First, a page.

Here, for the curious, is the final list of items to be included in this year’s chocolate boxes:
- Chocolate macadamia fudge
- Chocolate ginger fudge
- White chocolate – lavender – Meyer lemon fudge
- Coconut tequila lime fudge
- Coffee cinnamon white chocolate fudge
- Coconut almond fudge
- chocolate covered bergamot peel (if I feel generous enough to let anyone else have any!)
- vanilla – jasmine tea – orange-blossom honey caramels
- English toffee – with and w/o nuts
- Choc covered candied ginger
- Choc covered apricot
- Brandied cherries
- Dried fig, white chocolate, Cognac
- Guava + white chocolate
- Milk chocolate – gianduja (hazelnut)
- Milk chocolate ““ caramel
- Scotch – SWS 19.36
- Goat cheese & honey
- Jasmine tea
- Saffron + dark chocolate
- Caramelized banana
- Orange marmalade
- Honey (or possibly lemon verbena)
- Irish coffee
I am currently going through and analyzing, cross-correlating, etc. the formulations from the three professional chocolatier books I have to see what the common themes are. This is more complex than it sounds since I have to take their breakdowns and analyze them for % water, % cocoa butter, % sugar, and so on, and from there build out some test recipes to see what the texture is like for those proportions. This is going to be fairly time-consuming and I’m not sure I’ll have the time to do a full analysis, so in a pinch I’ll just take one recipe and run with it. But I am hoping to have some time in the mornings (when I can’t do chocolate work, since Mike is still asleep) to do the requisite analysis.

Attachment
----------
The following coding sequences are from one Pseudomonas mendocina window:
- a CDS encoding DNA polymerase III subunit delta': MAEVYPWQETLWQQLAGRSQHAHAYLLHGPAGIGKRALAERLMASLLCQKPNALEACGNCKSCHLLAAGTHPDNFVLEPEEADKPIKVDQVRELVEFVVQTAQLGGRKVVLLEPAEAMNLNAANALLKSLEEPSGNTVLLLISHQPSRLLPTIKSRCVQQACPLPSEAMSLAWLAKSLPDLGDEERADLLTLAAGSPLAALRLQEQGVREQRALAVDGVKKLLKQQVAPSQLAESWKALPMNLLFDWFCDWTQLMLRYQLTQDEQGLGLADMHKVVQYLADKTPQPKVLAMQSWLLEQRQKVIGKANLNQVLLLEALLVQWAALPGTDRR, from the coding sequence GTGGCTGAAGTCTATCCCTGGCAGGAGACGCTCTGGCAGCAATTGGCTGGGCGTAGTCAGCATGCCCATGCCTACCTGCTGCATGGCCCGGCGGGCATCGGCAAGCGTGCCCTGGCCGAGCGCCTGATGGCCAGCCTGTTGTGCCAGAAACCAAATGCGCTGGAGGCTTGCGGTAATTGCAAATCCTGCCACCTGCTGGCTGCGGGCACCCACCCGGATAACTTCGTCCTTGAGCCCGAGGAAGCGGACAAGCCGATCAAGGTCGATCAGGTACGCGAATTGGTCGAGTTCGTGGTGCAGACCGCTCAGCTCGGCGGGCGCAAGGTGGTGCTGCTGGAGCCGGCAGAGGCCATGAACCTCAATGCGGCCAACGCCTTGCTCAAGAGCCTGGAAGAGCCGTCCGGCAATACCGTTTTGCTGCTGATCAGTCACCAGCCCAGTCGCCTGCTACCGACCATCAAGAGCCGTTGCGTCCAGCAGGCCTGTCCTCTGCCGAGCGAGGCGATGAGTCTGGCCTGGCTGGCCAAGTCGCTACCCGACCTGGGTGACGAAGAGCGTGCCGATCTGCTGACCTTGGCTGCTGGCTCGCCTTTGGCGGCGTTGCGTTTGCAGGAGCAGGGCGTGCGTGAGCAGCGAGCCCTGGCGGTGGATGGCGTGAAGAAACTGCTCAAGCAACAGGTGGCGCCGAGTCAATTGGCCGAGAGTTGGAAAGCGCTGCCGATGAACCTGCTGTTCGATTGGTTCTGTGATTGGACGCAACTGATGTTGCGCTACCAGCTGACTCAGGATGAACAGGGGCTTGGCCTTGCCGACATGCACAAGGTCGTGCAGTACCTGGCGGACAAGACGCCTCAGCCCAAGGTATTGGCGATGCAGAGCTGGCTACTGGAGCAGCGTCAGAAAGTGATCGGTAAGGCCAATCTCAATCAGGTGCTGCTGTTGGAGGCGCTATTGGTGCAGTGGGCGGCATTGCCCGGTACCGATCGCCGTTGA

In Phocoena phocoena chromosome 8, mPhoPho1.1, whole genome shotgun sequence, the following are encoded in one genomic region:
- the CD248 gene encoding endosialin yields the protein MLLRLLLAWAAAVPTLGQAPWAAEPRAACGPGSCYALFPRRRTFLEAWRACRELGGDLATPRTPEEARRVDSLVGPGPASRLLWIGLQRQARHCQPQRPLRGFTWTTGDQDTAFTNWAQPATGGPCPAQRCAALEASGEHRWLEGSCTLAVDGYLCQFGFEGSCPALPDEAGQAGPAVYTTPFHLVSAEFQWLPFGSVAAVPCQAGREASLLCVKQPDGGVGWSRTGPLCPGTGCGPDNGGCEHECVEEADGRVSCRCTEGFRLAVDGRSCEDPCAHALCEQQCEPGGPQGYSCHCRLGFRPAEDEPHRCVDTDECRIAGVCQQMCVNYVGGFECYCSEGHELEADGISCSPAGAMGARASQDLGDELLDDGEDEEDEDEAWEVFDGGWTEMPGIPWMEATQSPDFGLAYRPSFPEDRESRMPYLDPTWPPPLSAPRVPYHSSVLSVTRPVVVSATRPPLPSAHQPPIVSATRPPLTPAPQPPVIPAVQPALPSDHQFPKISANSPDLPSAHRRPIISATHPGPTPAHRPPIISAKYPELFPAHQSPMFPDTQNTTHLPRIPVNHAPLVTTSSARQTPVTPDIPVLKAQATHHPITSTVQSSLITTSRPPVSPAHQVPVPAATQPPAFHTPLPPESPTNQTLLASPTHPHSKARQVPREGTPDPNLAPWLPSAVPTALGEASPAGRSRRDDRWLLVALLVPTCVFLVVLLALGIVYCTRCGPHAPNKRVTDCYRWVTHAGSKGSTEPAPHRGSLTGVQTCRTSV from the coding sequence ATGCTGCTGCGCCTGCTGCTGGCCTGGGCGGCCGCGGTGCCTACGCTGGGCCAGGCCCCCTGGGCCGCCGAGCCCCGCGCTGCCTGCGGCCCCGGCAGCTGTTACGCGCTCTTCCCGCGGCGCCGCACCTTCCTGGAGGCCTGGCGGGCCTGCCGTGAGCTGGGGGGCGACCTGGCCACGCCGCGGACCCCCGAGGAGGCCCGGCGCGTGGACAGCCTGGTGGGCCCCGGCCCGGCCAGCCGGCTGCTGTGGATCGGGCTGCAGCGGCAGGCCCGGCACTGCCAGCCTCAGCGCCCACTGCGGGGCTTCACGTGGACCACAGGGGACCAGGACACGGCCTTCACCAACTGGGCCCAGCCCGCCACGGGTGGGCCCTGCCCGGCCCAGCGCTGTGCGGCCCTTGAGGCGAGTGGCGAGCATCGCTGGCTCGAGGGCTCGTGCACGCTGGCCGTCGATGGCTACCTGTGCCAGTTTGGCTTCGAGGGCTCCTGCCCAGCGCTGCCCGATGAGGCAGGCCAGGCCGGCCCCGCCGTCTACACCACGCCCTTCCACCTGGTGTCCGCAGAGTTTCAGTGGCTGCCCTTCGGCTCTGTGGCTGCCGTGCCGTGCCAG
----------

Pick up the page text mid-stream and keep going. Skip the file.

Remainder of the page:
I have also been researching confectionery bars, which are basically just stainless steel or aluminum bars that one lays down in a square or rectangle on a Silpat (silicone baking mat), then pours caramel or toffee or whatever into. The nice part about using confectionery bars is that you effectively have a pan of adjustable size, with nice straight edges – so you can do a large sheet or a small one depending on batch size – and because they come in 1/2″ x 3/4″ cross section, you can measure a 1/2″ or 3/4″ tall item just by filling the frame completely.
Stainless steel confectionery bars retail for about $200 a set, but I had a burst of inspiration and realized that confectionery bars are just flat bars of metal, which seem to run about $50/set in stainless steel, so if I order directly from a metal shop I can save myself about $150. Not bad! I am going to stop by a San Francisco metal shop on Monday morning.
My chocolates schedule (hey, I’m a project manager – I have to make schedules!) says that I’m supposed to be making/dipping caramels, a test run of brandied cherries, dried fruits, candied ginger, and candied bergamot peel this weekend. But we’ll see how it goes: today I’m going shopping at the farmer’s market, then meeting up with people to discuss the CNCH web redesign, then meeting (I hope!) with a potential graphic design volunteer for Weavolution in the afternoon. Sunday I have two meetings (business and development) for Weavolution, and Mike and I are going for a mid-length bike ride, 1.5-2 hours, but I’m otherwise free. I’ll probably devote most of the day to chocolatiering. It’ll be a tight schedule, but I do think I can get a lot (if not all) of it done.